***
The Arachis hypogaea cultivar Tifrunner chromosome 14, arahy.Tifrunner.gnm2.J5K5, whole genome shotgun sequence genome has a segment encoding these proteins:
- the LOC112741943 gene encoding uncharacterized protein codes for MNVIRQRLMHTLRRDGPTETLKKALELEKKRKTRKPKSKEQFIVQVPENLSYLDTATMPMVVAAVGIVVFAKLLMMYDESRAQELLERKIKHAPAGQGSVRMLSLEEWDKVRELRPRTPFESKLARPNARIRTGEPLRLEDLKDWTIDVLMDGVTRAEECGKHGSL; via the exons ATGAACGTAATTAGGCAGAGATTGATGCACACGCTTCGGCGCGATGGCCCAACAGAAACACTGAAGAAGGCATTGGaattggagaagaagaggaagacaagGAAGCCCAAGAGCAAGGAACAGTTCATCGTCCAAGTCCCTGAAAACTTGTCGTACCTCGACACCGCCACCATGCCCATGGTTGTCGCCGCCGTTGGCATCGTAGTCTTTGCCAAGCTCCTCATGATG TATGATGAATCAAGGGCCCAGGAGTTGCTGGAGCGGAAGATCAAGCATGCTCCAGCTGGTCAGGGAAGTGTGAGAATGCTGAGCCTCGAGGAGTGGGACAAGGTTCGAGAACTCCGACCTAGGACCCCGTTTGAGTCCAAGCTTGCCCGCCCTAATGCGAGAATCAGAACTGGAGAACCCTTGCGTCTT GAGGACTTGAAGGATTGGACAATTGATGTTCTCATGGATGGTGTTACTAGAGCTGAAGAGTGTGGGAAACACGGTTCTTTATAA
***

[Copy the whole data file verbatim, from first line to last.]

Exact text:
The Arachis hypogaea cultivar Tifrunner chromosome 14, arahy.Tifrunner.gnm2.J5K5, whole genome shotgun sequence genome has a segment encoding these proteins:
- the LOC112741943 gene encoding uncharacterized protein codes for MNVIRQRLMHTLRRDGPTETLKKALELEKKRKTRKPKSKEQFIVQVPENLSYLDTATMPMVVAAVGIVVFAKLLMMYDESRAQELLERKIKHAPAGQGSVRMLSLEEWDKVRELRPRTPFESKLARPNARIRTGEPLRLEDLKDWTIDVLMDGVTRAEECGKHGSL; via the exons ATGAACGTAATTAGGCAGAGATTGATGCACACGCTTCGGCGCGATGGCCCAACAGAAACACTGAAGAAGGCATTGGaattggagaagaagaggaagacaagGAAGCCCAAGAGCAAGGAACAGTTCATCGTCCAAGTCCCTGAAAACTTGTCGTACCTCGACACCGCCACCATGCCCATGGTTGTCGCCGCCGTTGGCATCGTAGTCTTTGCCAAGCTCCTCATGATG TATGATGAATCAAGGGCCCAGGAGTTGCTGGAGCGGAAGATCAAGCATGCTCCAGCTGGTCAGGGAAGTGTGAGAATGCTGAGCCTCGAGGAGTGGGACAAGGTTCGAGAACTCCGACCTAGGACCCCGTTTGAGTCCAAGCTTGCCCGCCCTAATGCGAGAATCAGAACTGGAGAACCCTTGCGTCTT GAGGACTTGAAGGATTGGACAATTGATGTTCTCATGGATGGTGTTACTAGAGCTGAAGAGTGTGGGAAACACGGTTCTTTATAA